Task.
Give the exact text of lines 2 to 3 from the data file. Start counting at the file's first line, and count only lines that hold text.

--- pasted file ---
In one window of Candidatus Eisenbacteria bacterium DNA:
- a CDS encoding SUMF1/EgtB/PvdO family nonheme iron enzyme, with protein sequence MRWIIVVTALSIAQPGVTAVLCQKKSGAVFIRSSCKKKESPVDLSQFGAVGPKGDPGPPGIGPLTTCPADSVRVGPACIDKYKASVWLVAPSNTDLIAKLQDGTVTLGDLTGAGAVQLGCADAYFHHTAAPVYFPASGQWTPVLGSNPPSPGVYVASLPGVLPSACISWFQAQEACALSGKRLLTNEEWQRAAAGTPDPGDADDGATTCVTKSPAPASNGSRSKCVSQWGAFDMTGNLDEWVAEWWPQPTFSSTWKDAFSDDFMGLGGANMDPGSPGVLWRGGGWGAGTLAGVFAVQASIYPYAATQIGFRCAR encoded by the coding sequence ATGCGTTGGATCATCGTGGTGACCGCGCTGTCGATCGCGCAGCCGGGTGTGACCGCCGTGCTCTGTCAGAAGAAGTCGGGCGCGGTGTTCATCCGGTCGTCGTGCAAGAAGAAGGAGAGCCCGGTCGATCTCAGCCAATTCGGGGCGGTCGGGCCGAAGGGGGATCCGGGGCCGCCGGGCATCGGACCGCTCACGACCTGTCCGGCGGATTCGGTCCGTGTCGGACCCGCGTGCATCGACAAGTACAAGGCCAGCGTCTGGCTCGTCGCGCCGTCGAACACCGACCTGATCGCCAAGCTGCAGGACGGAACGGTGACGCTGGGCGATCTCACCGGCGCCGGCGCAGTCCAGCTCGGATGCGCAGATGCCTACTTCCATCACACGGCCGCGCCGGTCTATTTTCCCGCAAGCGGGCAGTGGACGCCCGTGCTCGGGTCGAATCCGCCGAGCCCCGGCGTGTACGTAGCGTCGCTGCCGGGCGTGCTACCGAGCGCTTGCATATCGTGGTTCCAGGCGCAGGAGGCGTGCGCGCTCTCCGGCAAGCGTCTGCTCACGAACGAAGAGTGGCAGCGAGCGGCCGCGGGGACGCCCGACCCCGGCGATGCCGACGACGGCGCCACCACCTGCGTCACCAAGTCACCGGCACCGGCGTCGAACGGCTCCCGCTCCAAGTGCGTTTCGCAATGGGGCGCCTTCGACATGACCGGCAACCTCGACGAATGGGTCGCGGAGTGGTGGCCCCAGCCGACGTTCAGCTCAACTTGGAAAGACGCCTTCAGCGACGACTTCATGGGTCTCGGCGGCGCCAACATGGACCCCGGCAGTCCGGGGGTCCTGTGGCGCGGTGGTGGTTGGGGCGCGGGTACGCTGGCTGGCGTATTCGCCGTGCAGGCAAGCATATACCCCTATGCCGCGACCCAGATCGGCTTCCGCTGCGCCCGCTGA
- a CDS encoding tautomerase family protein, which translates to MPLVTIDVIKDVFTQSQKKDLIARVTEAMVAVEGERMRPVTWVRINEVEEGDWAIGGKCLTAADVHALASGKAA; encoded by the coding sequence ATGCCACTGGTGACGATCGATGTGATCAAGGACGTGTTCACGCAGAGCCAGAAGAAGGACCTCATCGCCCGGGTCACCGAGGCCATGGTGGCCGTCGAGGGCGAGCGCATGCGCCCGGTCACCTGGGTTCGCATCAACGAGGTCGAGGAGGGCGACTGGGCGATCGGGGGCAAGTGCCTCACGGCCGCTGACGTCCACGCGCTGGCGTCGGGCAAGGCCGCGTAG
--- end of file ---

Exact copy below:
- a CDS encoding SUMF1/EgtB/PvdO family nonheme iron enzyme, with protein sequence MRWIIVVTALSIAQPGVTAVLCQKKSGAVFIRSSCKKKESPVDLSQFGAVGPKGDPGPPGIGPLTTCPADSVRVGPACIDKYKASVWLVAPSNTDLIAKLQDGTVTLGDLTGAGAVQLGCADAYFHHTAAPVYFPASGQWTPVLGSNPPSPGVYVASLPGVLPSACISWFQAQEACALSGKRLLTNEEWQRAAAGTPDPGDADDGATTCVTKSPAPASNGSRSKCVSQWGAFDMTGNLDEWVAEWWPQPTFSSTWKDAFSDDFMGLGGANMDPGSPGVLWRGGGWGAGTLAGVFAVQASIYPYAATQIGFRCAR encoded by the coding sequence ATGCGTTGGATCATCGTGGTGACCGCGCTGTCGATCGCGCAGCCGGGTGTGACCGCCGTGCTCTGTCAGAAGAAGTCGGGCGCGGTGTTCATCCGGTCGTCGTGCAAGAAGAAGGAGAGCCCGGTCGATCTCAGCCAATTCGGGGCGGTCGGGCCGAAGGGGGATCCGGGGCCGCCGGGCATCGGACCGCTCACGACCTGTCCGGCGGATTCGGTCCGTGTCGGACCCGCGTGCATCGACAAGTACAAGGCCAGCGTCTGGCTCGTCGCGCCGTCGAACACCGACCTGATCGCCAAGCTGCAGGACGGAACGGTGACGCTGGGCGATCTCACCGGCGCCGGCGCAGTCCAGCTCGGATGCGCAGATGCCTACTTCCATCACACGGCCGCGCCGGTCTATTTTCCCGCAAGCGGGCAGTGGACGCCCGTGCTCGGGTCGAATCCGCCGAGCCCCGGCGTGTACGTAGCGTCGCTGCCGGGCGTGCTACCGAGCGCTTGCATATCGTGGTTCCAGGCGCAGGAGGCGTGCGCGCTCTCCGGCAAGCGTCTGCTCACGAACGAAGAGTGGCAGCGAGCGGCCGCGGGGACGCCCGACCCCGGCGATGCCGACGACGGCGCCACCACCTGCGTCACCAAGTCACCGGCACCGGCGTCGAACGGCTCCCGCTCCAAGTGCGTTTCGCAATGGGGCGCCTTCGACATGACCGGCAACCTCGACGAATGGGTCGCGGAGTGGTGGCCCCAGCCGACGTTCAGCTCAACTTGGAAAGACGCCTTCAGCGACGACTTCATGGGTCTCGGCGGCGCCAACATGGACCCCGGCAGTCCGGGGGTCCTGTGGCGCGGTGGTGGTTGGGGCGCGGGTACGCTGGCTGGCGTATTCGCCGTGCAGGCAAGCATATACCCCTATGCCGCGACCCAGATCGGCTTCCGCTGCGCCCGCTGA
- a CDS encoding tautomerase family protein, which translates to MPLVTIDVIKDVFTQSQKKDLIARVTEAMVAVEGERMRPVTWVRINEVEEGDWAIGGKCLTAADVHALASGKAA; encoded by the coding sequence ATGCCACTGGTGACGATCGATGTGATCAAGGACGTGTTCACGCAGAGCCAGAAGAAGGACCTCATCGCCCGGGTCACCGAGGCCATGGTGGCCGTCGAGGGCGAGCGCATGCGCCCGGTCACCTGGGTTCGCATCAACGAGGTCGAGGAGGGCGACTGGGCGATCGGGGGCAAGTGCCTCACGGCCGCTGACGTCCACGCGCTGGCGTCGGGCAAGGCCGCGTAG